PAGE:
2019 Geminids

2019 Geminid Meteor Shower

One of the best meteor showers of the year is rapidly approaching. Peaking on the night of December 13/14, the Geminids put on a good show with peaks averaging at 120 meteors per hour. Now, with the moon being just past full that night, many of the fainter meteors will be drowned out by moonlight. Don’t be discouraged, though: we still expect to see some 30 meteors per hour. The best time to watch? After midnight, usually around 2:00am is best, but you can start seeing them after 10pm easily enough. Gemini will be high in the sky, and the night time side of Earth will be heading into the meteor stream.

The source of these meteors is from asteroid 3200 Phaethon, named after the son of Helios… Phaeton swings very close to the Sun in its orbit, being one of the Apollo asteroid members. Does it pose a threat to Earth? Not for the next 400 years or so, which is as far as our high-level orbital analysis shows. The asteroid has a 30 year orbit… so maybe in the distant future we might have to worry about this one.

2019 Geminids

Looking east at about 9pm local time, the constellations Orion and Gemini will be well above the horizon. Alas, the moon will also be in Gemini and just past full phase. Rather than looking at the moon-lit Gemini, look straight up and all around in the sky for the Geminid meteors.

The Perseid Meteor Shower has Arrived

The Annual Perseid Meteor Shower

Each August, the Earth passes through a stream of comet debris from Comet 109P/Swift-Tuttle.  The comet will not be back our way until 2126… so… I wouldn’t wait up for that one.  Along the orbital path, the comet has left behind small bits and pieces, most no bigger than a grain of sand. These run into our planet’s atmosphere and burn up due to friction. The result of this friction-filled reentry is a meteor, a rapid streak of light through the sky.  This shower usually gives us about 60 meteors per hour at peak, and many fireballs: bright meteors that can even be bright enough to cast a shadow.  How to see it?

  • Pick a clear night closest to the peak, which is on August 11th/12th/13th.
  • Go to a dark sky site: avoid lights and cities. The darker, the better.
  • Bring something comfortable to lie down on: sleeping bags are good.
  • Bring food, drink, and bug spray if needed for your location.
  • Spend the night time hours looking up at the sky! No optics required other than your eyeballs.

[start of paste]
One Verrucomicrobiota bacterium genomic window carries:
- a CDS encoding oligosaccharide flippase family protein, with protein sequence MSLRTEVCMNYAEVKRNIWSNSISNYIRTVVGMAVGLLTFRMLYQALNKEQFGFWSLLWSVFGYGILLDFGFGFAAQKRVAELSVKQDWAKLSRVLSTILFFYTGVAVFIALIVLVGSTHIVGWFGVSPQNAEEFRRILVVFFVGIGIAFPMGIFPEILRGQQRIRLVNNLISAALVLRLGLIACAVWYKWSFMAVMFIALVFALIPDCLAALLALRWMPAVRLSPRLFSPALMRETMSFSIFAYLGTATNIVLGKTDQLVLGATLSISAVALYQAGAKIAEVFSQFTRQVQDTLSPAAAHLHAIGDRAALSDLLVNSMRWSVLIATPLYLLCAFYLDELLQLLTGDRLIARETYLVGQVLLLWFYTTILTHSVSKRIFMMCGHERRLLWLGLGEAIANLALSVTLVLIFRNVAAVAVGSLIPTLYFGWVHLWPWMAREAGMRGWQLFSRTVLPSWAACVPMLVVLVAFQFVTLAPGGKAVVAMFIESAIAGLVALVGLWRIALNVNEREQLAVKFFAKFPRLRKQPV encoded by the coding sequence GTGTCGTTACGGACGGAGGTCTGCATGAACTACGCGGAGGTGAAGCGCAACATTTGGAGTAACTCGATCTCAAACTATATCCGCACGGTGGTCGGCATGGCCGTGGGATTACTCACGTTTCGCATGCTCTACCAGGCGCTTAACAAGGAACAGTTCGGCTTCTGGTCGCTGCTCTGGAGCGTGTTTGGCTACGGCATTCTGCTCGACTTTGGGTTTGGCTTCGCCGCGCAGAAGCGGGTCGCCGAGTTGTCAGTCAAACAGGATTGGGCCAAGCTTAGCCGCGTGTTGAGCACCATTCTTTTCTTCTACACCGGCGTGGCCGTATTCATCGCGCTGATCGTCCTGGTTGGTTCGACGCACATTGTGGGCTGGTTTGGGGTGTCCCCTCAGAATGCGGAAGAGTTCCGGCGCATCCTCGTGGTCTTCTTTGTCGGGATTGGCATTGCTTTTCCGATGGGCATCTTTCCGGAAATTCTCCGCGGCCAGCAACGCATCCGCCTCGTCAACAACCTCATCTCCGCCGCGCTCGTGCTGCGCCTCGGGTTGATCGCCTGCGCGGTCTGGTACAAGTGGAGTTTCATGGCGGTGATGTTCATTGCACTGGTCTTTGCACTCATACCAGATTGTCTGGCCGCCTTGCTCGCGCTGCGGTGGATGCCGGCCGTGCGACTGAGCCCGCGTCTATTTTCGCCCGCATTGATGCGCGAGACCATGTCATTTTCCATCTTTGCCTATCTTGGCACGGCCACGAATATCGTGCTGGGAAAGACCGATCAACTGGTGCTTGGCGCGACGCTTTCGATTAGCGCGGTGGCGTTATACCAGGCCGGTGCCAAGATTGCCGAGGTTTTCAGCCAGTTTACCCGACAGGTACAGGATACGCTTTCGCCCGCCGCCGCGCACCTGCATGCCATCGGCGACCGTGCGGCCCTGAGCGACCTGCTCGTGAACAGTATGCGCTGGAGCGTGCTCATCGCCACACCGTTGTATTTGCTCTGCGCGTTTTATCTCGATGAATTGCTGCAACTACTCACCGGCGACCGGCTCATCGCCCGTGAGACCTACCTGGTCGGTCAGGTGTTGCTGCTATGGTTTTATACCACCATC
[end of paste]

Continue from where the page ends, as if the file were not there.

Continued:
• Avoid lights!  No cell phones. No flashlights. Your eyes take between 30-60 minutes to become dark adapted, and you lose that dark adaptation instantly if you see a light. Avoid lights!
  • The shower appears to come from a spot in the sky in the constellation Perseus. This rises just before midnight, so best observing will be after that, into the morning hours.
  • Have fun!

The Orionid Meteor Shower 2018

A good meteor shower to watch is the annual Orionids. This one originates from the famous comet:  1P/Halley – yep, that one!  As the comet orbits the Sun, little particles are left behind all over the place along the path.  When our planet orbits through this debris, we see a meteor shower. This year, the peak night will be October 21-22, 2018… some time around 2:00am will be when the shower radiant is high in the sky. All you need is a good dark sky to view from. No optical gear is needed. Suggestions for those nearing winter:  A sleeping bag, hot drinks, and some snacks. The image below shows that evening at about 1:30am local time with Orion rising in the southeast. The small red circle is the radiant from which the Orionid meteors will seem to emanate.

orionid radiant

The sky as it will appear in the early hours of the morning looking southeast. The Orionid radiant: red circle.

Time for Meteors!

The Earth is headed through two meteor streams at this time, both pretty abundant in meteor activity, or just sheer quantities of meteoric dust. Peaking on August 12-13, the Perseid shower is one of the best known. The shower comes from the debris from comet 109P/Swift-Tuttle. It has many bright meteors and plenty of fireballs. It has often reached numbers over 100+ per hour and is well worth staying up for. Like most meteor showers, we see more meteors when the observer is on the side of the planet that is facing into the stream. This is when we are facing the morning side of night…. i.e. after midnight. So, bug spray, warm drinks, and a sleeping bag are the tools of choice. No need for an observatory. No need for binoculars. No need for lighting. Get away from the town and city scene. Get into the dark country skies, lie down, look up!

If that were not enough, the second shower (remember there are two) is the Southern Delta Aquarid which \gives us some 10-20 meteors per hour. It is a good season for meteors!